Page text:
NBC and the International Olympic Committee have been in business together since Seoul in 1988. But beginning with Friday's Opening Ceremonies in London, they are facing their most Olympian challenge: Uniting a divided world -- at least for about two weeks.
For the IOC, it's political divisions that threaten interest in the parade of nations. Global strife is nothing new, of course. But lately the level of disagreement has seemed to mimic the motto of the Olympics themselves: Citius, Altius, Fortius -- Faster, Higher, Stronger.
After years of military-state stasis, the Arab Spring has simultaneously seen democracy flower while extremist weeds sprout. Syria has devolved into a civil war that threatens not only to engulf Gulf and Mediterranean nations, but also to reheat Cold War divisions between the West, Russia and China.
And Monday's ominous online headline from the New York Times, "Syria threatens chemical attack on foreign force," implicitly acknowledged that the Assad dictatorship would continue to use conventional methods to murder its own citizens.
International interconnectedness, especially in the euro zone, is just as challenging as the geopolitical division. Spain's painful austerity measures haven't worked, prompting more fears of a continental economic contagion.
While the various crises have distinctly divergent dynamics, they seem to trigger existential questions of national identity.
For instance, in Damascus, do combatants consider themselves more Alawite, or Sunni, than Syrian?
Or in the euro zone, where more prosperous northern nations are asked to bail out their southern brethren, do citizens consider themselves more German or European?
And with some less likely to rally around their country's flags, will they still cheer their nation's uniforms?
For NBC, it's a divided media world that need to be united.
Long gone are artificial constructs of mass media. Transformational technologies -- many developed by NBC or Comcast, its new parent company -- have atomized audiences.
Way back in Olympic and media history (OK, four years ago in Beijing), Facebook had about 100 million members. And to most, Twitter was something pigeons did in Beijing's iconic "Bird's Nest" stadium. Today Facebook has 900 million members, and Twitter tops usage marks with nearly every big event.
On TV, we've gone from the "Big Three" networks to 300 channels on some cable and satellite systems. And instant Internet access means that avoiding news of results requires near-monastic media isolation.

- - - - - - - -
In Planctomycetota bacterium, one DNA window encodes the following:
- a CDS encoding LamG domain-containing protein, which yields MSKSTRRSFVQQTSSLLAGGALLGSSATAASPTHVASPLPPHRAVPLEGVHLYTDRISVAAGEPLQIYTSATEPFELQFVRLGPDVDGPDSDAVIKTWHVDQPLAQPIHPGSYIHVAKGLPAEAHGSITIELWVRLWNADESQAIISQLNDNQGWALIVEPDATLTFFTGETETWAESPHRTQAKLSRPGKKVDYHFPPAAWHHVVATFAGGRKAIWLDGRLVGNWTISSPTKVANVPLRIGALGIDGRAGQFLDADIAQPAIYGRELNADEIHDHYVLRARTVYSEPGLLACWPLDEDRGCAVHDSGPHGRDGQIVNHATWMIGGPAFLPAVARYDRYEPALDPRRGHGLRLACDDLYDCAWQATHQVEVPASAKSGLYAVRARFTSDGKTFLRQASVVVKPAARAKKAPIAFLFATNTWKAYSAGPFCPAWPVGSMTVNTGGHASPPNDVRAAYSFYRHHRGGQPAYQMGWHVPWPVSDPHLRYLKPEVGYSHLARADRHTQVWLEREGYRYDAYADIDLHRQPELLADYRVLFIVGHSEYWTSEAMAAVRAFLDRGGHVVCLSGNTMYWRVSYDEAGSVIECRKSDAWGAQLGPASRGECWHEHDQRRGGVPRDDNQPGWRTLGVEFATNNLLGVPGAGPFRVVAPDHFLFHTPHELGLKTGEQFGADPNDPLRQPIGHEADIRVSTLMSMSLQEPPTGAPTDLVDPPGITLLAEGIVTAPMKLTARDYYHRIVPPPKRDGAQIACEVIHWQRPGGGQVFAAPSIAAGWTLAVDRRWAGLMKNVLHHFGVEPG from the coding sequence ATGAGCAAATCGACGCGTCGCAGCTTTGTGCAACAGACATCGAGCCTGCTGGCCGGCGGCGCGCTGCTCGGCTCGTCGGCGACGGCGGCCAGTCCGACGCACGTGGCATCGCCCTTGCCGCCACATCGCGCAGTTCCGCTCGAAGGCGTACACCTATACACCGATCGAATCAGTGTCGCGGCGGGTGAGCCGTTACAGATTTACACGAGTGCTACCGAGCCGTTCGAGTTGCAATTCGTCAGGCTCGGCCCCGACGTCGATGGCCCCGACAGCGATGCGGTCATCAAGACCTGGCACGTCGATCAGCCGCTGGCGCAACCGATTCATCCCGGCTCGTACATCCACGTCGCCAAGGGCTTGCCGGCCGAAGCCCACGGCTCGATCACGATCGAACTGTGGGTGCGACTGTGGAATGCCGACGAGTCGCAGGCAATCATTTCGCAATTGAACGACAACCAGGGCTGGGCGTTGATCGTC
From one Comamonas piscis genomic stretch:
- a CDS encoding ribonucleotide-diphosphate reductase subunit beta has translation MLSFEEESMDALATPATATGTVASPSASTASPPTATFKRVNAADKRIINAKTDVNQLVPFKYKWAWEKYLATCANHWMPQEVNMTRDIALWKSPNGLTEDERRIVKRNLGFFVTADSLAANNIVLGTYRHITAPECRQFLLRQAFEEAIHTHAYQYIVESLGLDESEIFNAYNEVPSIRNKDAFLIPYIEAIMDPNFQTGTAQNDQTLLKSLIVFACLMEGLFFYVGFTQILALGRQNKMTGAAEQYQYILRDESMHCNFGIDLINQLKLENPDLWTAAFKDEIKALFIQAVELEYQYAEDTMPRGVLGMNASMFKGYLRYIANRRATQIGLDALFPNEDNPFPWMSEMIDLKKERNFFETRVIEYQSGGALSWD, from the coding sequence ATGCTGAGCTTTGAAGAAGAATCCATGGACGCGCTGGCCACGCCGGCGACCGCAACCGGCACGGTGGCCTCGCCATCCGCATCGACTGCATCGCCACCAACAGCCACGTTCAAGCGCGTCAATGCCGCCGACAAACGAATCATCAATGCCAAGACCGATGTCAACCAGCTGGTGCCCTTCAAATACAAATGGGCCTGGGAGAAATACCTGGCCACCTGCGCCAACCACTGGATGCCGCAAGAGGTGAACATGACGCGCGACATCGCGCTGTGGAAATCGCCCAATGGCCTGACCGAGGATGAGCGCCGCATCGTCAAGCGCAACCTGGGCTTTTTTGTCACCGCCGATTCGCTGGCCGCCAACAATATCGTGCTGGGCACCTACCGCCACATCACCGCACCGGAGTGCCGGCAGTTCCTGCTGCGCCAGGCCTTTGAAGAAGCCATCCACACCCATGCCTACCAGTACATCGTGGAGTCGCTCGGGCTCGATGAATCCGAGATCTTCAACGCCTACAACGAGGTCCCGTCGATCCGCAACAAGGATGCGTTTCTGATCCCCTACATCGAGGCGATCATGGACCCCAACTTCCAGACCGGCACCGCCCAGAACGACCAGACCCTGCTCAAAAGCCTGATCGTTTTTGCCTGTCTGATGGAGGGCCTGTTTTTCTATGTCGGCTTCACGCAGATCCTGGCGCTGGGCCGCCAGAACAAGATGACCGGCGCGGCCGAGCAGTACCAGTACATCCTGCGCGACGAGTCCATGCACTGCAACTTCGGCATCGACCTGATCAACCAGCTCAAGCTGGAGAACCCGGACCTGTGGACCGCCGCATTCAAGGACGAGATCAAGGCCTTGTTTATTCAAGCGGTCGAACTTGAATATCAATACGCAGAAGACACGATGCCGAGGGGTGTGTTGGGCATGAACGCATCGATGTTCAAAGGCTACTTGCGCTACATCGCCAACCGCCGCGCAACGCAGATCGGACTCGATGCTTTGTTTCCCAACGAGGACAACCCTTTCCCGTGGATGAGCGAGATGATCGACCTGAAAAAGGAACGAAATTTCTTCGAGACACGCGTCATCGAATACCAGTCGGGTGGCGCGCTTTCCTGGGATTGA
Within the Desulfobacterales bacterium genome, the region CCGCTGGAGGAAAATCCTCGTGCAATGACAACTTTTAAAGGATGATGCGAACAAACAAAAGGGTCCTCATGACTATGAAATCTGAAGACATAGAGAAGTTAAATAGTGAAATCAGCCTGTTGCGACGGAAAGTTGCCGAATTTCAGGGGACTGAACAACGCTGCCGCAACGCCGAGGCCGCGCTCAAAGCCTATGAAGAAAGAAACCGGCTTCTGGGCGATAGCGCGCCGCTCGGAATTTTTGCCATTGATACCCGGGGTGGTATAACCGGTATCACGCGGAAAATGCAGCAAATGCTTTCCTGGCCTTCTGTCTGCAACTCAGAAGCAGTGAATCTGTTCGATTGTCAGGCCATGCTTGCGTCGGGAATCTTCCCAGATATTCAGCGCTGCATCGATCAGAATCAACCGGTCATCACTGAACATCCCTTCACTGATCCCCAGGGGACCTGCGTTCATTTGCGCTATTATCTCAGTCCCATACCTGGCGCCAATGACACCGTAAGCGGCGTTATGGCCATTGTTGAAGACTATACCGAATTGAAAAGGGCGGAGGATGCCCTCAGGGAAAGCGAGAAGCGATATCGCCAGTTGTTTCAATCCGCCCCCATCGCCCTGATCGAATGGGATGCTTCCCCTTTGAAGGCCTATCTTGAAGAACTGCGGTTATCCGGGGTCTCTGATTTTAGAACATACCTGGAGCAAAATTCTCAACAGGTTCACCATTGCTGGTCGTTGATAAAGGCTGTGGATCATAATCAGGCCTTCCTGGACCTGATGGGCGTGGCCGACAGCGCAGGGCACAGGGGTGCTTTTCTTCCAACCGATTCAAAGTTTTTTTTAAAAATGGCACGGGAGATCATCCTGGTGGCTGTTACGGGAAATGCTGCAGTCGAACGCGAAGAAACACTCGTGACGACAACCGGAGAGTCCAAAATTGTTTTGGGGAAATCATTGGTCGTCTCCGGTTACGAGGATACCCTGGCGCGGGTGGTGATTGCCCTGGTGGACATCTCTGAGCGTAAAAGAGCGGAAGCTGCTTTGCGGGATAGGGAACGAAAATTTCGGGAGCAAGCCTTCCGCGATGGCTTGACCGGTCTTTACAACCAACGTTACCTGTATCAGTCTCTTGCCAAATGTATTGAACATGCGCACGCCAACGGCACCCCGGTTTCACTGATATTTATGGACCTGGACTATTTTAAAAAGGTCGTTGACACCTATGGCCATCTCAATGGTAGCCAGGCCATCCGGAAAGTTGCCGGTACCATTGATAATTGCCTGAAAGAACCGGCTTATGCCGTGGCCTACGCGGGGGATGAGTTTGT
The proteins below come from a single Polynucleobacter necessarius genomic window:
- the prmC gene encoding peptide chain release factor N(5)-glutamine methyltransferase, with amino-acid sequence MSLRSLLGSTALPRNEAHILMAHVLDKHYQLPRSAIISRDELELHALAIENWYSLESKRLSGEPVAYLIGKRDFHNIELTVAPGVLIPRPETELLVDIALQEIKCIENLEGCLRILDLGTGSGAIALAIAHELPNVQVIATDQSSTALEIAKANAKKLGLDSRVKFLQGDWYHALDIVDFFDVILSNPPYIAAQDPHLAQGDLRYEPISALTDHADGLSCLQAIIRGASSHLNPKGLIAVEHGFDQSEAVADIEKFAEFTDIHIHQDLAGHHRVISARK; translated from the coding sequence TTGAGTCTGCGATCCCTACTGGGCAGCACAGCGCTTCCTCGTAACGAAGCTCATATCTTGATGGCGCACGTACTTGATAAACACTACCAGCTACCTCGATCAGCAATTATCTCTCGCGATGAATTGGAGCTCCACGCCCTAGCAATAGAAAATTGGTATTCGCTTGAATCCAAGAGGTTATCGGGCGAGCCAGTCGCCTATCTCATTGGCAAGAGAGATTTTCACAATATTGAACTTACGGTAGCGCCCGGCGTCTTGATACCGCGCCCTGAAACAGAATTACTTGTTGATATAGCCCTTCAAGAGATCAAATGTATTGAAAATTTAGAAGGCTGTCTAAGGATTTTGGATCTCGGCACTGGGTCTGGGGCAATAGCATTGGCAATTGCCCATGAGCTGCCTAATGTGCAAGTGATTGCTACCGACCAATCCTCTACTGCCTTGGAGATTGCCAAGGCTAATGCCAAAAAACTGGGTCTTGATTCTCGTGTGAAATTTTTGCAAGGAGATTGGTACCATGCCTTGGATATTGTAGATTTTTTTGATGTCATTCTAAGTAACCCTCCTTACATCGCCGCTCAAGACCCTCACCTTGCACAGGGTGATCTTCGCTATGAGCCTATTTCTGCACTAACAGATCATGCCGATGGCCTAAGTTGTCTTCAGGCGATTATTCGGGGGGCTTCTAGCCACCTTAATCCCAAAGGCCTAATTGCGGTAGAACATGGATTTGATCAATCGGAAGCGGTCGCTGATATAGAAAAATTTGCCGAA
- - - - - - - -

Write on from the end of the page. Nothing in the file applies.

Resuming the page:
Comcast's effort to put Humpty Dumpty back together again calls for 5,535 hours of coverage available on-air, online or on-demand -- a 65 percent bump from Beijing.
And following the media lead of other nations, NBC will recognize the realities of news saturation and make all events available live in some form. (Of course, the network will also repackage the daily drama during prime time.)
And if that screen time isn't enough, NBC created partnerships with Facebook and Twitter. Independently, Twitter announced that the London Eye Ferris wheel will light up nightly like a pie chart, tracking reactions to London 2012. (Could the Tower of London be made into a bar chart?)
All 32 sports and all 302 medal events -- and a whole lot more in between -- will be available, meaning that even fans of niche sports that were mere mentions in prime-time highlights packages in years past can now watch as if their passions were as popular as gymnastics.
And yet while Comcast caters to cultlike followings, it will need some big events to create the shared experiences that define Olympic viewing. That won't be easy.
In a world riven with divisions in politics, economics and media, shared values -- let alone viewing experiences -- are hard to come by.
And yet what makes the Olympics great -- participants from around the world gathering to compete not on the battlefield, or the streets, or even in the marketplace -- should be viewed as an increasingly rare shared experience.
Indeed, we need these Olympic Games, if only to remind us that despite our deepening differences, our commonalities can pull us together -- at least for a fortnight.
John Rash is a Star Tribune editorial writer and columnist.